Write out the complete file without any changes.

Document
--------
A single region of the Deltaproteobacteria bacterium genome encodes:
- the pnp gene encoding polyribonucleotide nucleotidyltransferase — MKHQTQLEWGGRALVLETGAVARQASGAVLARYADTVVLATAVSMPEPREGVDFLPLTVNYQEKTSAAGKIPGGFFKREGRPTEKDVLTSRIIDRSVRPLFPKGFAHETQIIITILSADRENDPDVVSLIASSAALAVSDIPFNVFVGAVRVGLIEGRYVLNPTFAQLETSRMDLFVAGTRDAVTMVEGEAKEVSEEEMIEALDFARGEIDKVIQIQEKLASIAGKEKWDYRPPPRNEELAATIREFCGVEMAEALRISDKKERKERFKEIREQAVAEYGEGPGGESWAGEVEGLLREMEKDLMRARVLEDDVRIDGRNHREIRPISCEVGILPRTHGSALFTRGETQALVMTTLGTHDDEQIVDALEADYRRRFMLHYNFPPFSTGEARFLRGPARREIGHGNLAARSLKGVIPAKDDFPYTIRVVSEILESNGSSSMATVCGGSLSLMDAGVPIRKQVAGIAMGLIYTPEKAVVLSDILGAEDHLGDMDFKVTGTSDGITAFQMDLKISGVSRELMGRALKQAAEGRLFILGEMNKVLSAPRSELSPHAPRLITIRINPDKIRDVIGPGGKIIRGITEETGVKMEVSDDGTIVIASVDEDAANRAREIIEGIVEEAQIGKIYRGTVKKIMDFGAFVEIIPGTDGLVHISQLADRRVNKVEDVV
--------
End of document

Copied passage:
A single region of the Deltaproteobacteria bacterium genome encodes:
- the pnp gene encoding polyribonucleotide nucleotidyltransferase — MKHQTQLEWGGRALVLETGAVARQASGAVLARYADTVVLATAVSMPEPREGVDFLPLTVNYQEKTSAAGKIPGGFFKREGRPTEKDVLTSRIIDRSVRPLFPKGFAHETQIIITILSADRENDPDVVSLIASSAALAVSDIPFNVFVGAVRVGLIEGRYVLNPTFAQLETSRMDLFVAGTRDAVTMVEGEAKEVSEEEMIEALDFARGEIDKVIQIQEKLASIAGKEKWDYRPPPRNEELAATIREFCGVEMAEALRISDKKERKERFKEIREQAVAEYGEGPGGESWAGEVEGLLREMEKDLMRARVLEDDVRIDGRNHREIRPISCEVGILPRTHGSALFTRGETQALVMTTLGTHDDEQIVDALEADYRRRFMLHYNFPPFSTGEARFLRGPARREIGHGNLAARSLKGVIPAKDDFPYTIRVVSEILESNGSSSMATVCGGSLSLMDAGVPIRKQVAGIAMGLIYTPEKAVVLSDILGAEDHLGDMDFKVTGTSDGITAFQMDLKISGVSRELMGRALKQAAEGRLFILGEMNKVLSAPRSELSPHAPRLITIRINPDKIRDVIGPGGKIIRGITEETGVKMEVSDDGTIVIASVDEDAANRAREIIEGIVEEAQIGKIYRGTVKKIMDFGAFVEIIPGTDGLVHISQLADRRVNKVEDVV